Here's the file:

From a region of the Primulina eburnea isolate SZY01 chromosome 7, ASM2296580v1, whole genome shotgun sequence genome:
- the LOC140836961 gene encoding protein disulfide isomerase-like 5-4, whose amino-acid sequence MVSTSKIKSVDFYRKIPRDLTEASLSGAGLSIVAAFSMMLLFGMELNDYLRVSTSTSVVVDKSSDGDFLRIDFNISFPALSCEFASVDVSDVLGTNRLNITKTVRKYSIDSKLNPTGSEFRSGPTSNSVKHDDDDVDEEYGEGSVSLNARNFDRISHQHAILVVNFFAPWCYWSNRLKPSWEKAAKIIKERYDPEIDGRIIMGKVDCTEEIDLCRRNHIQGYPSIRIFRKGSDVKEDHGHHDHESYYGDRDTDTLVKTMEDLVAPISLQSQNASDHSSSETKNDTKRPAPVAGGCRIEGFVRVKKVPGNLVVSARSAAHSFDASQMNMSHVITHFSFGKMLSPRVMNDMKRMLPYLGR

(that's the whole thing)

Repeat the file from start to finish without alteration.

From a region of the Primulina eburnea isolate SZY01 chromosome 7, ASM2296580v1, whole genome shotgun sequence genome:
- the LOC140836961 gene encoding protein disulfide isomerase-like 5-4, whose amino-acid sequence MVSTSKIKSVDFYRKIPRDLTEASLSGAGLSIVAAFSMMLLFGMELNDYLRVSTSTSVVVDKSSDGDFLRIDFNISFPALSCEFASVDVSDVLGTNRLNITKTVRKYSIDSKLNPTGSEFRSGPTSNSVKHDDDDVDEEYGEGSVSLNARNFDRISHQHAILVVNFFAPWCYWSNRLKPSWEKAAKIIKERYDPEIDGRIIMGKVDCTEEIDLCRRNHIQGYPSIRIFRKGSDVKEDHGHHDHESYYGDRDTDTLVKTMEDLVAPISLQSQNASDHSSSETKNDTKRPAPVAGGCRIEGFVRVKKVPGNLVVSARSAAHSFDASQMNMSHVITHFSFGKMLSPRVMNDMKRMLPYLGR